Real Estate

What is 'Real Estate'

Real estate is property comprised of land and the buildings on it, as well as the natural resources of the land, including uncultivated flora and fauna, farmed crops and livestock, water and mineral deposits. Although media often refers to the "real estate market," from the perspective of residential living, real estate can be grouped into three broad categories based on its use: residential, commercial and industrial. Examples of residential real estate include undeveloped land, houses, condominiums and town houses; examples of commercial real estate are office buildings, warehouses and retail store buildings; and examples of industrial real estate include factories, mines and farms.

 (For more information on buying a home, see: A Guide to Buying a House in the U.S.)

BREAKING DOWN 'Real Estate'

Real Estate, Personal Property and Real Property

Real estate is a special instance of real property. Real property, a broader term, includes land, buildings and other improvements – plus the rights of use and enjoyment of that land and all its improvements. Renters and leaseholders may have rights to inhabit land or buildings that are considered a part of their personal estate, but are not considered real estate.

Personal property includes intangible assets like stocks, bonds and other investments; it also includes chattels, like computers, furniture and clothes, as well as fixtures like a dishwasher, even if you are renting a home (provided you bought and installed it with the lessor's permission).

Land that has no owner, e.g. land in certain regions Antarctica or on the moon, is not considered real estate.

For more, see: What is the difference between real estate and real property?

Home Ownership

Home ownership, also known as owner-occupancy, is the most common type of real estate investment in the United States. According to the National Multifamily Housing Council, roughly two-thirds of residents own their home. Often, they have financed the purchase by taking out a particular type of loan known as a mortgage, in which the property acts as collateral for the debt.

Individuals shopping for a mortgage to invest in real estate in the form of an owner-occupied home are faced with a variety of options. Mortgages can either be fixed-rate or variable-rate. Fixed-rate mortgages generally have higher interest rates than variable-rate mortgages, which can make them more expensive in the short run. Fixed-rate loans cost more in the short-term because they are protected from future interest rate increases (see also payment shock).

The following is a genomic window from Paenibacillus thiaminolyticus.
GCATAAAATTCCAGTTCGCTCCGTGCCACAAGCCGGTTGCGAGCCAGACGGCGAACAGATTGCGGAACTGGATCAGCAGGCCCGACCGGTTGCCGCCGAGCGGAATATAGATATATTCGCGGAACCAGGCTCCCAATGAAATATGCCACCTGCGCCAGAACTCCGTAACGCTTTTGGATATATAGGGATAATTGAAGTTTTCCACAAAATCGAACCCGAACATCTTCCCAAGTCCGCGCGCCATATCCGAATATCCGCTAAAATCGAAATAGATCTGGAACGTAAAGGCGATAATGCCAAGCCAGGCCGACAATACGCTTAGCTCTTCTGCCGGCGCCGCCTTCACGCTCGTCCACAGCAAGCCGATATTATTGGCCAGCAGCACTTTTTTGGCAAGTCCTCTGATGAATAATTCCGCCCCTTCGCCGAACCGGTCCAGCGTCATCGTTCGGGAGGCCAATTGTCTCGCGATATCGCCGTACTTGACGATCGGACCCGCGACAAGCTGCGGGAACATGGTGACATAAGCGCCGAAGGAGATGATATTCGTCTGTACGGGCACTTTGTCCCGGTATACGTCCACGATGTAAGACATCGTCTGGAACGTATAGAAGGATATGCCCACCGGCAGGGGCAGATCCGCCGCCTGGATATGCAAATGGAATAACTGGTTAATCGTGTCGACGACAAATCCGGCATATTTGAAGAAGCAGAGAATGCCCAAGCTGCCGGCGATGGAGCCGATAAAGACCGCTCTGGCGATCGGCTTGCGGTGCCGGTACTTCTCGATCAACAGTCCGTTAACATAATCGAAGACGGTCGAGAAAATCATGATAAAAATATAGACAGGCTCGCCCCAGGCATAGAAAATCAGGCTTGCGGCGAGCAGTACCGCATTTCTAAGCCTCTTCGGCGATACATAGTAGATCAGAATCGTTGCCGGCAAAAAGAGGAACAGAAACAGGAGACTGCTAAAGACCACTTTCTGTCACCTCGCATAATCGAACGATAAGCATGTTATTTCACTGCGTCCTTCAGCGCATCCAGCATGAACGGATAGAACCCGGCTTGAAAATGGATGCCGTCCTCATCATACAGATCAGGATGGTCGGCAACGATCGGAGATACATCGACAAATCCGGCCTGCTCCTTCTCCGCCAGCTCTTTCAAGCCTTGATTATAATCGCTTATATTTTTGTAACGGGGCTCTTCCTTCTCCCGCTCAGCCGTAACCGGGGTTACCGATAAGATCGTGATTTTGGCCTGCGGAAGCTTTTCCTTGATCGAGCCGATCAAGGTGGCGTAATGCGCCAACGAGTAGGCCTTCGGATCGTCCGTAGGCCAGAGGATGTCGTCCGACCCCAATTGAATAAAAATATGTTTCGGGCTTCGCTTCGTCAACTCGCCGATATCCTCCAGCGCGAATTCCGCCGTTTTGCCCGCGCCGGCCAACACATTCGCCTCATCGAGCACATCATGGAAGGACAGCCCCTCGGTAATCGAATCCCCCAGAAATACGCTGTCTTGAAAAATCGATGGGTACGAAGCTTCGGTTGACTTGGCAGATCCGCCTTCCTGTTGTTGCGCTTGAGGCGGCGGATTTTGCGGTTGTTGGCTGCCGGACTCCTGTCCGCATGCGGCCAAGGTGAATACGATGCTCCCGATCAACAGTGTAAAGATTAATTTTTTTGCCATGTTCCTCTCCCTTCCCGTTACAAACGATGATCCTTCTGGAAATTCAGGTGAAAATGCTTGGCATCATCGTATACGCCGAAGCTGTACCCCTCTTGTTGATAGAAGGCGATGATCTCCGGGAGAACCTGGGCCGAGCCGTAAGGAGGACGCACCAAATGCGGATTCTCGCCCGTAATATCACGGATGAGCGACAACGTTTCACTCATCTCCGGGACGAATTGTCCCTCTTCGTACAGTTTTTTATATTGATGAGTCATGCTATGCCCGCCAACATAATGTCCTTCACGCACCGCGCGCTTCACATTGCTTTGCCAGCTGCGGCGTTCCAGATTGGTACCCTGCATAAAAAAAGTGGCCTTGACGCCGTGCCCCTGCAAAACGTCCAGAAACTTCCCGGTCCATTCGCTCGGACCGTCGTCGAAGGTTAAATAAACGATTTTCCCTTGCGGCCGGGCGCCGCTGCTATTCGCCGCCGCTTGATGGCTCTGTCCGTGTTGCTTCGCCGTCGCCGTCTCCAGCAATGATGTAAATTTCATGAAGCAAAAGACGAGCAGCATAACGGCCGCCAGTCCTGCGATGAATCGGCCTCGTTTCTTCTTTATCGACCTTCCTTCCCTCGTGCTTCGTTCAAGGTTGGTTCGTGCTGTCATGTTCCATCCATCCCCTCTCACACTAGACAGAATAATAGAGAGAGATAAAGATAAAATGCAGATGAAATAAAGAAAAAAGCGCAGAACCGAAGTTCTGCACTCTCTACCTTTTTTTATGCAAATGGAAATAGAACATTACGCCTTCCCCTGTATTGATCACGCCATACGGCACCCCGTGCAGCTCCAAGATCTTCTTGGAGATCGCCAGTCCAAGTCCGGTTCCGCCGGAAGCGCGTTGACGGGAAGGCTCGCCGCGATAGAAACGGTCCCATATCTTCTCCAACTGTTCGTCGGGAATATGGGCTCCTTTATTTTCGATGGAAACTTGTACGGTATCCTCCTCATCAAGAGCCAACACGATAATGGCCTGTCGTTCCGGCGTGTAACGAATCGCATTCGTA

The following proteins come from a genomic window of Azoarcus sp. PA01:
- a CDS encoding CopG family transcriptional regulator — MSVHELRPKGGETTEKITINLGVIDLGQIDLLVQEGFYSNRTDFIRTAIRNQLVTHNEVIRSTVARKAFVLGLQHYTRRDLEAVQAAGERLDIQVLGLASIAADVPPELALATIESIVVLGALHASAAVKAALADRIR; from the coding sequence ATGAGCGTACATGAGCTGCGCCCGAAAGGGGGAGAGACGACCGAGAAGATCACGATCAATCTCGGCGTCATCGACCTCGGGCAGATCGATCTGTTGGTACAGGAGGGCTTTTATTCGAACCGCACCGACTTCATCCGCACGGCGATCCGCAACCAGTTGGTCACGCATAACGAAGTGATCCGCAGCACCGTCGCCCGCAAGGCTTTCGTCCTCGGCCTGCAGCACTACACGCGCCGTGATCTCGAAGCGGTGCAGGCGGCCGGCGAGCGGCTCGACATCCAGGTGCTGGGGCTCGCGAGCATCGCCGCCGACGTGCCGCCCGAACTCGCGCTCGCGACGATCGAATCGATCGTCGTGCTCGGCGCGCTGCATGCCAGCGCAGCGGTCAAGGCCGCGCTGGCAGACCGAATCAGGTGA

Banks publish amortization schedules that show how much of a borrower's monthly payments go to paying off interest versus how much goes to paying off the principal of the loan. Balloon loans are mortgages that don't fully amortize over time: the borrower pays interest for a set period, five years for example, and then  must pay the remainder of the loan in a balloon payment at the end of the term.

Also, mortgages can come with heavy costs, including transaction fees and taxes, which are often rolled into the loan itself. Once potential homeowners have proven their eligibility and secured a mortgage from a bank or other lender, they must complete an additional set of steps to make sure the property is legally for sale and in good condition.

Commercial Real Estate

Buying or leasing real estate for commercial purposes is very different from buying a home or even buying residential real estate as an investment. Commercial leases are generally longer than residential leases. Commercial real estate returns are based on their profitability per square foot, unlike structures intended to be private residences. Moreover, lenders may require more money for a down payment on a mortgage for commercial real estate than for a residence.